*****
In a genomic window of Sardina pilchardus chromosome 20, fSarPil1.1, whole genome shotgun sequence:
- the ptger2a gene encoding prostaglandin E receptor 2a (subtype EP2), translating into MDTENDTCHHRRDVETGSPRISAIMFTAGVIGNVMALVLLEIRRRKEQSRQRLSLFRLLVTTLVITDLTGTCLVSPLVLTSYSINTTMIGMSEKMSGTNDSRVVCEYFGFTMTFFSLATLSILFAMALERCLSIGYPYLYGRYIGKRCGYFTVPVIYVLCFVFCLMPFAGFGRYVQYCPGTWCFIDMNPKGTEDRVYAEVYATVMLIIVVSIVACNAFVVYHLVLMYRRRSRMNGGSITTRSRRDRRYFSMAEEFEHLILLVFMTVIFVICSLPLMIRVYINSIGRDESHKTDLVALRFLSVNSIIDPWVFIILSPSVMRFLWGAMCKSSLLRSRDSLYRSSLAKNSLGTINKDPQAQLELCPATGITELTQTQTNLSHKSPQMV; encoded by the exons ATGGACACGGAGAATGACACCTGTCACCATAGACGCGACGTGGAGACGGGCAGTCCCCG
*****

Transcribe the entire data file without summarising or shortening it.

In a genomic window of Sardina pilchardus chromosome 20, fSarPil1.1, whole genome shotgun sequence:
- the ptger2a gene encoding prostaglandin E receptor 2a (subtype EP2), translating into MDTENDTCHHRRDVETGSPRISAIMFTAGVIGNVMALVLLEIRRRKEQSRQRLSLFRLLVTTLVITDLTGTCLVSPLVLTSYSINTTMIGMSEKMSGTNDSRVVCEYFGFTMTFFSLATLSILFAMALERCLSIGYPYLYGRYIGKRCGYFTVPVIYVLCFVFCLMPFAGFGRYVQYCPGTWCFIDMNPKGTEDRVYAEVYATVMLIIVVSIVACNAFVVYHLVLMYRRRSRMNGGSITTRSRRDRRYFSMAEEFEHLILLVFMTVIFVICSLPLMIRVYINSIGRDESHKTDLVALRFLSVNSIIDPWVFIILSPSVMRFLWGAMCKSSLLRSRDSLYRSSLAKNSLGTINKDPQAQLELCPATGITELTQTQTNLSHKSPQMV; encoded by the exons ATGGACACGGAGAATGACACCTGTCACCATAGACGCGACGTGGAGACGGGCAGTCCCCG